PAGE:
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How Does a Sprocket Work?

Unless you own a motorcycle or ATV of some sort, chances are you probably have only heard of a sprocket but do not exactly know what it is or how it functions. Luckily, the function of a sprocket is easily described so you can better understand the concept and how it relates to a motorcycle.

The importance of a motorcycle sprocket

To understand how a motorcycle sprocket works, you must first get to know what a sprocket is and how it functions. A sprocket is a circular part that has "teeth" that bite, or hook themselves, into the chain that is responsible for making your motorcycle move. It is similar to what you see used in bicycles to hold the bike chain in place, and likewise, serves the same purpose. The sprockets used in motorcycles are made of heavier materials that can withstand the speeds and fast rotations you expect from a high-velocity ride. Normally, there are two sprockets, though you can usually buy a single sprocket if only one needs replacement.

How sprockets function to get your motorcycle moving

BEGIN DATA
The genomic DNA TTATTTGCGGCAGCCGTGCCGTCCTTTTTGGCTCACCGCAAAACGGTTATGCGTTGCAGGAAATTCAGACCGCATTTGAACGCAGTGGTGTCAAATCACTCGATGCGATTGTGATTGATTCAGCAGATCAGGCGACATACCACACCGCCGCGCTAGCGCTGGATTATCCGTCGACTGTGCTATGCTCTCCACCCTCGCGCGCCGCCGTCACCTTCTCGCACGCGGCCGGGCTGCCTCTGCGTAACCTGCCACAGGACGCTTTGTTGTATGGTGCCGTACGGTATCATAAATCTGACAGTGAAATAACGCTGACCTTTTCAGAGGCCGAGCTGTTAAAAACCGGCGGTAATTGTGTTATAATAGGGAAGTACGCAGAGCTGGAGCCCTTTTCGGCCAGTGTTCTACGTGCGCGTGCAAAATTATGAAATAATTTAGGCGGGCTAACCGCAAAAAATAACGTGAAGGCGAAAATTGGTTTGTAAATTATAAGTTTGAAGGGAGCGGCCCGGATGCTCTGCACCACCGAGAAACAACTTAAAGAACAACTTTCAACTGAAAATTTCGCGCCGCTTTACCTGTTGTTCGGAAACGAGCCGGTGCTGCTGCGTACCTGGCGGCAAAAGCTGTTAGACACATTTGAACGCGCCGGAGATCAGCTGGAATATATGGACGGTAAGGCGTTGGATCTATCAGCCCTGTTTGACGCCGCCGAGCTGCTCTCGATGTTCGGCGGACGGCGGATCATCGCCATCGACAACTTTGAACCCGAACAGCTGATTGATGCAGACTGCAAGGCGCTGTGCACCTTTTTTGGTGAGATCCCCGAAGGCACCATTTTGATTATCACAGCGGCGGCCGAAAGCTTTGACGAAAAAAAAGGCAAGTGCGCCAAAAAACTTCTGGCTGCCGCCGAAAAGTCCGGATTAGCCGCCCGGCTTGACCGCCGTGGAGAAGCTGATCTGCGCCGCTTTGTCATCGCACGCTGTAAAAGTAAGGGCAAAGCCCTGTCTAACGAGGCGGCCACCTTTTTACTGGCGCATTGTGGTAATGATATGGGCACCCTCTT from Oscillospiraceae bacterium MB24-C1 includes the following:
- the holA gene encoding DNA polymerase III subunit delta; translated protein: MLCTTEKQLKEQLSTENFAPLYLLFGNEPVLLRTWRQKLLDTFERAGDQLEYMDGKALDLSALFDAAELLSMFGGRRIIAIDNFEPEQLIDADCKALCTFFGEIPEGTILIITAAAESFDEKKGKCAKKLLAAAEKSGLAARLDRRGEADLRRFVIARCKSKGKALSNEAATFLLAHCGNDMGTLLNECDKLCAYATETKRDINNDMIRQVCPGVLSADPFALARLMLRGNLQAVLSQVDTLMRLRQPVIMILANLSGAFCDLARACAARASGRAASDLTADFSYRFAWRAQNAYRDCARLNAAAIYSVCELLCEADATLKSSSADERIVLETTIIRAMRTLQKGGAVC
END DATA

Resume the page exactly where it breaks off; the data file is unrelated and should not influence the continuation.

The two sprockets on a motorcycle each serve a similar purpose. The front sprocket connects to the transmission's output shaft and the rear sprocket connects to the back wheel. In essence, when you give the motorcycle gas, the transmission cranks the sprocket, causing the teeth to rotate, which in turn makes the chain move. This is what forces the teeth on the sprocket on the back wheel to move, propelling the motorcycle forward.

Though talk of sprockets seems like a technical topic best suited for cycle enthusiasts and mechanics, learning the true function of how motorcycle sprockets work is actually quite easy to understand. A simple part like a sprocket can mean the difference between getting to the finish line in first or in last place.